It's been four decades since a pair of multi-fatality fires sent Las Vegas reeling.
The MGM fire in November of 1980 took 85 lives, and the Hilton fire in February of 1981 killed eight people.
Fire code reforms were quickly enacted. So it was a shock when, five years later, fire alarms sounded in a high-rise on the Strip.
It was the night of February 22, 1986, when the Fire Department was summoned to extinguish not one, but two separate fires at the Flamingo Hilton that started within minutes of one another.
"We feel there was a burglary first, and then the fire was set to either cover the tracks or whatever reason," said Fire Investigator Mike Patterson the following morning. "But they're very similar. We're looking at employees, people with keys, people with access to that area. There's a bunch of different directions. The hotel's helping us at this time. And so is Metro."
"Flamingo [general manager] Horst Dziura says the hotel has beefed up security in the wake of the two fires," reported News 3's Mike Davis. "And fire officials say the hotel has begun doing background checks on its employees."
It turned out that this was not an isolated pair of incidents at the Flamingo.
Three days later, a series of five fires in a single night hit the Dunes. Most were extinguished automatically by sprinklers that had been installed in the ceilings of the hotel guest areas. A couple of fires in storage rooms had to be extinguished by hose and ladder crews.
"Well, all of a sudden the smoke alarm in the hotel corridor went off," one hotel patron evacuated to the parking lot told News 3. "At first we thought it was coming from the television set. But then we knew it was the alarm, so we immediately gathered up our clothing and got out."
There was confusion, and a lot of smoke, but no one was seriously hurt. Channel 3's correspondent on the scene seemed frustrated about restrictions on doing his job.
"Outside, the hotel security seemed to abandon distressed hotel guests in favor of keeping reporters and their cameras from entering the area," grumbled Rick Kirkham.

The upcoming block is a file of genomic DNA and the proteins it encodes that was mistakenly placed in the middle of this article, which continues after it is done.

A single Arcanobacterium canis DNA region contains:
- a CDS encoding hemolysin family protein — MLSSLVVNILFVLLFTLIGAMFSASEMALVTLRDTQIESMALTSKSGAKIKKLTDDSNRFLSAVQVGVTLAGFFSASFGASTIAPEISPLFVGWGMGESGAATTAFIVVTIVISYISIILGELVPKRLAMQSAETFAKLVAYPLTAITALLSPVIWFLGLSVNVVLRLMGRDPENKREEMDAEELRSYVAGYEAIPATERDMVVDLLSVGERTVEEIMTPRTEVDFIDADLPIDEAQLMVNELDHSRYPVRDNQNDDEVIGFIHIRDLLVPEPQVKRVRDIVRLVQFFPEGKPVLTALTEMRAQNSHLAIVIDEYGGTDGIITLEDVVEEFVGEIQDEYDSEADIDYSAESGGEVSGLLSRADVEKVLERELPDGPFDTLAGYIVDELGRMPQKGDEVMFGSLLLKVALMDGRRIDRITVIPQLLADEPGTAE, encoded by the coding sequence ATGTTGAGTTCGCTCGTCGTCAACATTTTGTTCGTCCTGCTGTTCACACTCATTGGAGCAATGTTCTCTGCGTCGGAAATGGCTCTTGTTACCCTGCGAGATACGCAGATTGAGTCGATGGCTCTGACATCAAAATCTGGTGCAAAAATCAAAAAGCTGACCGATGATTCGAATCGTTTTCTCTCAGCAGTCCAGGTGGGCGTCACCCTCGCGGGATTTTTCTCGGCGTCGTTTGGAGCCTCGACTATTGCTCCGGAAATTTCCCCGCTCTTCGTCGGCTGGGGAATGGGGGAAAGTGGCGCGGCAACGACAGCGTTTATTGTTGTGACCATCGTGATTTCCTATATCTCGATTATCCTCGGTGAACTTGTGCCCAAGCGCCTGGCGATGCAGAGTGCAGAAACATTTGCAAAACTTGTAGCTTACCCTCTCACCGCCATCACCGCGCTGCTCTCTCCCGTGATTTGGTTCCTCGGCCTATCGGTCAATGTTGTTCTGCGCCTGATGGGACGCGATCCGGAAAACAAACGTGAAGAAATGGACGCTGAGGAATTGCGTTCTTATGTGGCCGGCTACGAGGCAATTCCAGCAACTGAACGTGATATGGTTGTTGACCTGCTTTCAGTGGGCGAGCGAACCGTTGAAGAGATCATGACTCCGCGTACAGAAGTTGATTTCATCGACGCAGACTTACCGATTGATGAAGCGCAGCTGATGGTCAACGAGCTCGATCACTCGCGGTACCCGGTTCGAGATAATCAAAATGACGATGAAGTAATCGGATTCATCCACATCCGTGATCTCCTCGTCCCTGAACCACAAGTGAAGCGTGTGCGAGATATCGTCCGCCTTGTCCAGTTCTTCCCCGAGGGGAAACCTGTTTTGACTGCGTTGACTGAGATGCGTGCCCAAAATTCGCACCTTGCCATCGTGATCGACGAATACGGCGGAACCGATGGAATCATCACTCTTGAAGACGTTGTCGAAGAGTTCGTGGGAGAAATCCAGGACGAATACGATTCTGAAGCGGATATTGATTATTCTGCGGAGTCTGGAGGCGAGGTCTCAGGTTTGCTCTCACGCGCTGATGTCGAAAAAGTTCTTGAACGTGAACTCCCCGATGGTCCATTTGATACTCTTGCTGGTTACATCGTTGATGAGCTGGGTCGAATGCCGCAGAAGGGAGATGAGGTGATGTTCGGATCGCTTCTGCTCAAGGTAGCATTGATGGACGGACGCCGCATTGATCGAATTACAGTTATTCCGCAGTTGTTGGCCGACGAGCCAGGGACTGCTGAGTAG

"Do Las Vegas tourists have something to worry about?" questioned News 3's Teresa Luce the next morning. "Ever since the fire at the MGM, resorts have gone out of their way to fireproof hotels. However, the fire department says people still do have something to worry about."
"I think people have the obligation to be concerned," said Clark County Fire Department Spokesman Bob Leinbach. "And they have the obligation to take care of themselves, which means they need to know, or when they go in structures, what kind of fire protection appliances there are, where exits are located."
On the evening of February 26, three separate hotels were hit by the arsonist. There were two fires at the Sands, another across the street at the Castaways, and a fire at Holiday Casino, where the governor of Nevada just happened to be giving a speech.
"Hopefully all of the law enforcement agencies can mobilize all of their forces and get this idiot, this person who must be doing this," then-Gov. Richard Bryan told media members assembled in the parking lot. "It seems to me there's a common thread that runs through them. From at least the news reports that I've seen. Hopefully, we can get to the bottom of this very quickly."
This time, a number of eyewitness reports pointed to a suspect. Thomas Littleowl, a 30-year-old drifter, was taken into custody. He had previously been charged but not convicted on arson charges in California.
Littleowl was taken to the Clark County Detention Center where News 3's Scott Andrus conducted a jailhouse interview.
"Did you do it," asked Andrus. "Did you set those fires?"
"No, I never set any fires in Vegas," responded Littleowl.
"Do you have a fascination with fire?"
"Fascination? No, never. Never had a fascination with fires."
"He admits to being close to the Strip hotels near the times of the fires, but says he was drawn toward the excitement after the fact," Andrus told News 3 viewers.
But several hotel employees placed Littleowl in the vicinity of the fires before they were set.
"I just glanced up at him," testified a valet worker at the Sands. "He just turned away and in about 10 seconds the alarm went off. And everything just registered."
"A man staying in that room testified his camera had been stolen," reported Luce, referring to the first fire at the Flamingo Hilton. "A Dunes security guard testified the man's stolen camera was one he received from Tom Littleowl in exchange for a loan."
Littleowl eventually reached an agreement pleading guilty to setting one of the fires at the Sands Hotel and was sentenced to 10 years in the Nevada State Prison system. His whereabouts today are unknown.
Despite the frightening arson spree in February of 1986, no one has died in a Nevada hotel fire since the Las Vegas Hilton blaze of 1981.